Skip to content

Information and Resources

Font Size

Shark Bite

Shark Bite Overview

Sharks have had remarkable evolutionary success. The first sharks lived approximately 400 million years ago, about 200 million years before the dinosaurs. They have survived the reign of the large reptiles by another 200 million years.

The International Shark Attack File, which contains data on shark attacks from around the world, reports fewer than 100 shark attacks per year, with about 10-15 deaths each year. In comparison, about 1,000 people die from attacks by crocodiles; 1,500 from tigers, lions, and leopards; and 60,000 from snakebites.

Only about 40 of the roughly 400 species of sharks are documented attackers of humans, although another 20-30 species may occasionally attack humans. The great white shark has been implicated in more attacks than any other species. The tiger shark and bull shark are also known to be particularly dangerous. In general, however, any shark greater than 2 meters, or 6 feet, in length is potentially dangerous. Exceptions to that rule are whale sharks (the largest of the sharks), basking sharks, and megamouth sharks, all of which feed primarily on tiny plankton.

Sharks normally eat fish, sharks, rays, squid and other invertebrates, sea mammals (such as porpoises, seals, and sea lions), sea turtles, and sea birds.

Sharks have remarkable senses. They have good vision, especially up close, and are especially sensitive to motion and contrast. A shark's sense of smell and taste is remarkable, with two thirds of their brains involved in processing this information. Sharks also have specialized organs called ampullae of Lorenzini, which detect tiny electrical currents, such as those put out by active muscle contractions.

Shark attacks can be broadly categorized into the following 3 types:

  • In a "hit-and-run" attack, the most common type, the shark takes a single bite and does not return for more. Experts feel this attack may be because the shark mistakes a human for its normal prey.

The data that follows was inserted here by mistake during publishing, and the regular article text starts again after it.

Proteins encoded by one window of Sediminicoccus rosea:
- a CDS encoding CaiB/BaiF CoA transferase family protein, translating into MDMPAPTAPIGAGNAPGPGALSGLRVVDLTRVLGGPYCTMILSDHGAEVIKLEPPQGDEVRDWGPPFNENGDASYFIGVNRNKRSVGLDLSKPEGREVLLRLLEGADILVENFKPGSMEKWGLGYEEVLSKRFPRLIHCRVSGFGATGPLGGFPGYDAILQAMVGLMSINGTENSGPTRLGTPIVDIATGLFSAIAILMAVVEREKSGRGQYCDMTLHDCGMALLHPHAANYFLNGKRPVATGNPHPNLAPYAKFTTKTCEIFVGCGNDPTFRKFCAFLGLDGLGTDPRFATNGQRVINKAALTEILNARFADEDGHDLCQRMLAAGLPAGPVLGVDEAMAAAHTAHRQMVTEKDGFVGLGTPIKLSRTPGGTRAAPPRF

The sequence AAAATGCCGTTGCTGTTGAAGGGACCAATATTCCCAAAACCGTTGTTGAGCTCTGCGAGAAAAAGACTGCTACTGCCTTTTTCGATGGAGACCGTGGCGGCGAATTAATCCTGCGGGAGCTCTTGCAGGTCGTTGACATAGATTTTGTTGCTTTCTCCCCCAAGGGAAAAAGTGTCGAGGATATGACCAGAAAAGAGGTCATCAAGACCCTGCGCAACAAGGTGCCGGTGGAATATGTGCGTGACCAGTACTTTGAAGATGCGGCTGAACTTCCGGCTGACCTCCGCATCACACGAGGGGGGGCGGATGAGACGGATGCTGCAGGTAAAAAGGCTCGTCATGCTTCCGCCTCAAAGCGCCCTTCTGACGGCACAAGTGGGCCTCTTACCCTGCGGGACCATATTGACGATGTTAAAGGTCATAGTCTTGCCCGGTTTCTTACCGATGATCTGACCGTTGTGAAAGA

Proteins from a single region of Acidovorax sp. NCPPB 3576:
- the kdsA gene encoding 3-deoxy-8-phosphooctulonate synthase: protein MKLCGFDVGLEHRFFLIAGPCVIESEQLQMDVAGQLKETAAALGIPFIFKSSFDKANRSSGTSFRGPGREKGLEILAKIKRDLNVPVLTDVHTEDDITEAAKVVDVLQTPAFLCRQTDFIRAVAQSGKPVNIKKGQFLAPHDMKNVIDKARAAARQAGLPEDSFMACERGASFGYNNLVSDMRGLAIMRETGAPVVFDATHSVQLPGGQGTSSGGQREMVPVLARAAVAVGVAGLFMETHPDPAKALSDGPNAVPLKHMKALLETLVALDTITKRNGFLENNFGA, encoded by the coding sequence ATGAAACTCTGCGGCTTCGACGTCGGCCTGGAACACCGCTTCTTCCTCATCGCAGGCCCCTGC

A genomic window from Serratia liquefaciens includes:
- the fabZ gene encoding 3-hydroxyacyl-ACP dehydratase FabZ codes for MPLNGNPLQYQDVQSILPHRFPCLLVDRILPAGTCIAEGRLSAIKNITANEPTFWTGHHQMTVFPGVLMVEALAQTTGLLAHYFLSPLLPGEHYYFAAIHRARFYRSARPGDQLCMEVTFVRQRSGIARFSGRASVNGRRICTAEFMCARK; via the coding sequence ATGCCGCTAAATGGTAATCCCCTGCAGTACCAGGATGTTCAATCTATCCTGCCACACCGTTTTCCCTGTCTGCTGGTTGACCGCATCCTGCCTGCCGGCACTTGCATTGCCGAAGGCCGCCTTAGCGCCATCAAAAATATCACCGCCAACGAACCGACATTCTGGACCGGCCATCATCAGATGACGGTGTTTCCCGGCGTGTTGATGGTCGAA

• In a "bump-and-bite" attack, the shark bumps the victim prior to returning for further bites.

  • In a "sneak attack," the shark bites without warning, and then follows up with further attacks.

The last 2 types of attacks, though less common than the hit-and-run attack, are the source of most severe shark bite injuries and shark bite deaths.

Shark Bite Symptoms

Most people do not know a shark is nearby before an attack. Some people receive only a bump from the shark, which likely occurs when the shark is only investigating what is going on at the water's surface. Because a shark's skin contains tiny toothlike structures called denticles, it is as abrasive as coarse sandpaper. Thus, a bumping can result in a significant abrasion (scrape).

Shark jaws contain multiple rows of sharp, serrated, triangular teeth, and are continuously replaced as they shed. Classic shark bites are crescent-shaped. Another common wound pattern is a series of parallel cuts caused by the shark raking its teeth on the person. Sharks bites can cause massive tissue loss, with a tooth-to-tooth biting force that has been estimated to approach, in the extreme, 18 tons per square inch. Most bites, however, result in cuts that are not deep, or puncture wounds that do not cause blood vessel or nerve injury.

Hot Topics

WebMD Video: Now Playing

Click here to wach video: Dirty Truth About Hand Washing

Which sex is the worst about washing up? Why is it so important? We’ve got the dirty truth on how and when to wash your hands.

Click here to watch video: Dirty Truth About Hand Washing

Popular Slideshows & Tools on WebMD

feet
Solutions for 19 types.
MS Overview
Recognizing symptoms.
Woman running
Boost Your Metabolism.
build a better butt
How to build a better butt.
lone star tick
How to identify that bite.
young woman in sun
What to watch for.
brain scan with soda
Tips to kick the habit.
row of colored highlighter pens
Tips for living better.
stressed working woman
And how to fix them?
fat caliper
Check your BMI.
woman dreaming
What Do Your Dreams Say About You?
man with indigestion
How to keep yours at bay.

Pollen counts, treatment tips, and more.

It's nothing to sneeze at.

Loading ...

Sending your email...

This feature is temporarily unavailable. Please try again later.

Thanks!

Now check your email account on your mobile phone to download your new app.

Women's Health Newsletter

Find out what women really need.